Believing a local wellness centre for youth should be modelled after others in the province, but tailored to meet partner organizations and individuals, the group hired Jerre Paquette MA, PhD. (Education) to interview LAT partner organizations and individuals in order to gauge buy-in for the proposed wellness centre.
In his report presented to the Local Action Team on May 17, 2017, Paquette noted just over half (seven) of the interviewees were enthusiastic, six were supportive and only two were hesitant.
Paquette also provided three recommendations: Set aside sufficient time and resources for a collaborative, consensus-achieving facilitation workshop to develop a Statement of Vision, Statement of Mission, Strategic Plan and Action Plan; Invite chiefs from neighbouring First Nations bands to participate and involve youths early in the process.
A sub-committee comprised of several enthusiastic members of the Shuswap Local Action Team and other partners moved the vision along at a workshop in the summer of 2017.
Under the guidance of Dorothy Argent and Dr. Neils Christiansen of Aloka Consulting and Training, team members created tasks and timelines in order to guide the process in a collaborative approach that obtained the wisdom of all the partners and created a sense of ownership for everyone involved.
“This a legacy project that came out of the Child Mental Health and Substance Use (CYMHSU) Collaborative,” says Kriese of the idea to provide wrap-around care services that include medical access, counselling support for students and parents and education – all in one location within the school. “When we proposed it, professionals responded with a resounding yes and less than two years later we were able to open.”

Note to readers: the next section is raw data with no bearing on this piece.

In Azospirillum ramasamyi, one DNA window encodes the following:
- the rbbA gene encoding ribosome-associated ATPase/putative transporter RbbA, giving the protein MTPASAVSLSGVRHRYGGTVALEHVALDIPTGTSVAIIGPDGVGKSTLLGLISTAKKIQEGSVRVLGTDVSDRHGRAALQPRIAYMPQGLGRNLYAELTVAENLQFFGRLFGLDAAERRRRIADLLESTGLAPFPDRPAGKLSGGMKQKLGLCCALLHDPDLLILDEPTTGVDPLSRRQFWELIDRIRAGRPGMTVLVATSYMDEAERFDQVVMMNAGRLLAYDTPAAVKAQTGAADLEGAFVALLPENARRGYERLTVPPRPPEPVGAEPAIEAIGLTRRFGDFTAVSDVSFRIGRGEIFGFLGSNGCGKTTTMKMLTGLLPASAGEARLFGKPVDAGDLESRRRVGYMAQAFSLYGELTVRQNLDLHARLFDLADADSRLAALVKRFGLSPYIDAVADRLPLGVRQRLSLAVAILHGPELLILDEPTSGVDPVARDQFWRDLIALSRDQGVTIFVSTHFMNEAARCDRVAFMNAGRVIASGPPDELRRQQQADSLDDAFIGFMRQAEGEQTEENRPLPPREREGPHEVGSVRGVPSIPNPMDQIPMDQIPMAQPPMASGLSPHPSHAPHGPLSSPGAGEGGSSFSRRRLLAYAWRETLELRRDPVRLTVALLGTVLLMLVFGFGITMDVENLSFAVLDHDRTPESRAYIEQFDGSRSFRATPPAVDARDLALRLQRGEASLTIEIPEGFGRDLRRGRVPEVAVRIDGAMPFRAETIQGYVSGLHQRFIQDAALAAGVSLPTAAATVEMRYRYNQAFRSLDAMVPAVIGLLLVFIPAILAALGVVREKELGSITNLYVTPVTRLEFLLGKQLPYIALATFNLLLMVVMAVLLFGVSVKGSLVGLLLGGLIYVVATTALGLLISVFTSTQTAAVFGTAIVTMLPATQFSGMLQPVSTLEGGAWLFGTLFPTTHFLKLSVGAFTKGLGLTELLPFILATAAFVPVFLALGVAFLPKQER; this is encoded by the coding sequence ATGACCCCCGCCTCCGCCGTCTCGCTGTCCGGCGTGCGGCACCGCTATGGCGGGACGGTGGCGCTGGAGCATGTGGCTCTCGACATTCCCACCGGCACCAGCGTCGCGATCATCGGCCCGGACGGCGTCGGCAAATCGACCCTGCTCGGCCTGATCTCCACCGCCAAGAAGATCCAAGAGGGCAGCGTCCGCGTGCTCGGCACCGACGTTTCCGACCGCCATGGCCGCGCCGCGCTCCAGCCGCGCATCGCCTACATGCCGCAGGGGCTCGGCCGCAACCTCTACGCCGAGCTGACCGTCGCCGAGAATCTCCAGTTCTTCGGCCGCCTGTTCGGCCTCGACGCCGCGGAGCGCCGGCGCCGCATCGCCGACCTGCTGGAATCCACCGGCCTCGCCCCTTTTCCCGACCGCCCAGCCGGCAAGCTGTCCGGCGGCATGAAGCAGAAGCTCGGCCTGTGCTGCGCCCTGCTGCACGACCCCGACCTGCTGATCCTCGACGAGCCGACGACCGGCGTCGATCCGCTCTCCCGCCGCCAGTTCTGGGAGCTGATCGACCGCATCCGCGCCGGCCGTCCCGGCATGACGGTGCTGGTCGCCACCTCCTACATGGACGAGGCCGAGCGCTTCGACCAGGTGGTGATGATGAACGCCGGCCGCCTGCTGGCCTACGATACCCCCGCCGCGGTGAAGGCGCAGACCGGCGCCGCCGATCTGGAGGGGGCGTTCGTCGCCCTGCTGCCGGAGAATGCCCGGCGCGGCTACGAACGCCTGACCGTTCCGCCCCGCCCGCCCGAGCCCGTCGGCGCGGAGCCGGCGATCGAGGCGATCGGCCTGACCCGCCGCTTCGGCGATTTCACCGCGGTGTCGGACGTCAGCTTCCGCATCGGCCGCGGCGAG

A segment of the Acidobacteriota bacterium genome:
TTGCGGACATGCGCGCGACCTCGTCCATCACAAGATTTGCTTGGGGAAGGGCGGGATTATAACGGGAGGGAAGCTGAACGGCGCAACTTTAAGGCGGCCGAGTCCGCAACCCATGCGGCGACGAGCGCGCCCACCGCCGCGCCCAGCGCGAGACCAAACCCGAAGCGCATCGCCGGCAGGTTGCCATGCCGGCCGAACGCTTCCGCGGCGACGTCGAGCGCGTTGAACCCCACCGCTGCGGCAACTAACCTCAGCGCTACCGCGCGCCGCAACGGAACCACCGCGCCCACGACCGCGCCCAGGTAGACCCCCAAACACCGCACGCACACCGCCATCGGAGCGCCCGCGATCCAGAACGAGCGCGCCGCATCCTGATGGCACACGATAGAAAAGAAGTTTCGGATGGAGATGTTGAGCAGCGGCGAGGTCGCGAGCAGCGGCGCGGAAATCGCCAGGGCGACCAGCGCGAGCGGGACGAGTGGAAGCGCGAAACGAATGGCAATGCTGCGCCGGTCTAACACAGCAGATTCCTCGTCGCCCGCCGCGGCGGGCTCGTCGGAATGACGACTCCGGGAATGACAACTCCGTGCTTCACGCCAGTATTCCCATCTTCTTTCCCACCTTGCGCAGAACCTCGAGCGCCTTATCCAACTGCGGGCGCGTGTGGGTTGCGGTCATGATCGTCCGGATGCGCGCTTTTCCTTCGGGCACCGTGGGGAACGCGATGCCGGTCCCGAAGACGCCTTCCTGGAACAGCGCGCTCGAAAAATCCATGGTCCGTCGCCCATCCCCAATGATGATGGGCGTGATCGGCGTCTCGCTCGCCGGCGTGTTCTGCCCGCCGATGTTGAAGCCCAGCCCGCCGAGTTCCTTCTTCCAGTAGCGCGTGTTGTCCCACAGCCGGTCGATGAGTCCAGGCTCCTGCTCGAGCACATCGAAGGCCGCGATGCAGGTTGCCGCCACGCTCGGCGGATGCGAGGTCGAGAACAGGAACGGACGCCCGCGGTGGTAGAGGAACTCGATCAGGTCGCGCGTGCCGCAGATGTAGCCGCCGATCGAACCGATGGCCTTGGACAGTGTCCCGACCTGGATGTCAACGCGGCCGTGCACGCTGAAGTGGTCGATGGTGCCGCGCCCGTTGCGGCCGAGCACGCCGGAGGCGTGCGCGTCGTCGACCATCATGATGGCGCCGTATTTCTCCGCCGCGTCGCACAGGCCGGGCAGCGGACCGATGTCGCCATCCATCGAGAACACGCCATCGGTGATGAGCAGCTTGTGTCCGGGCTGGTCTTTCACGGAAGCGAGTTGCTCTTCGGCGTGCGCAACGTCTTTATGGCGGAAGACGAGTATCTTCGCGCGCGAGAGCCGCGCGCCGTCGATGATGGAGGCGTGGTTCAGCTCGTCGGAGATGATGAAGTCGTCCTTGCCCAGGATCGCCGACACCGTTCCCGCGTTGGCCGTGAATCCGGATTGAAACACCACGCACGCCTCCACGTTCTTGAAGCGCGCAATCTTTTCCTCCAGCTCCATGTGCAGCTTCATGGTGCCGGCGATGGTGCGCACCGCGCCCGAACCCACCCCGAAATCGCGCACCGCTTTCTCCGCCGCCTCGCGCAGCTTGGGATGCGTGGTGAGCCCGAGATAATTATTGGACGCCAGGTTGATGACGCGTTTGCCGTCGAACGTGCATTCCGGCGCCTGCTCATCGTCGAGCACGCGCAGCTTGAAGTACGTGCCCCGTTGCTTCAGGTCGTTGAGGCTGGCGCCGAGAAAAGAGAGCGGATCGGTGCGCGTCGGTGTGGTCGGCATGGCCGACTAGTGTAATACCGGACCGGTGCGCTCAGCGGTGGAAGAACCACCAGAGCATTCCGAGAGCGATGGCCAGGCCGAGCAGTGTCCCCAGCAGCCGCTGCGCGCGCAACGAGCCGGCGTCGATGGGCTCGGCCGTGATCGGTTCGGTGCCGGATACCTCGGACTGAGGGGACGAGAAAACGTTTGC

Students, success and sustainability will continue to be nurtured at the SAS Wellness Centre. And, with the knowledge gained through the establishment of the centre, the partners’ newest vision is to see similar wellness centres located in schools in Sicamous and Enderby.
While School District #83 has provided space, further discussions will need to be held around finding sustainable funding for the SAS centre and any future wellness centres.
In the summer of 2017, several members of the CYMHSU’s Shuswap Local Action Team took the vision of a team-based wellness centre to support and empower youth through a school-based wellness centre, to a workshop facilitated by Dorothy Argent and Dr. Neils Christiansen of Aloka Consulting and Training.
Tasks and timelines were set in order to guide the process and, with funding from the Division of Family Practice, research and strategic planning were able to move forward.
“This a legacy project that came out of the Child Mental Health and Substance Use Collaborative,” says Kriese of the idea to provide wrap-around care services that include medical access, counselling support for students and parents and education – all in one location within the school. “When we proposed it, professionals responded with a resounding yes and less than two years later we were able to open.”
In April of 2018, the Wellness Centre opened with over 200 students through the door to check out the new idea. Response to the services offered was greater than expected and in the Fall of 2018, it was agreed that the Wellness Centre could support a second GP twice a month. Dr. Liz Willms was recruited and joined the Wellness Centre in January 2019, two Wednesdays a month.
School District 83 was awarded a Wellness Grant in the Spring of 2019 and the decision was made to renovate space in Eagle River Secondary (ERS) in Sicamous for a second Wellness Centre. Efforts were then started to raise money to fund the opening of the Wellness Centre in Sicamous. The Eagle River Secondary Wellness Centre is expected to open January 2020.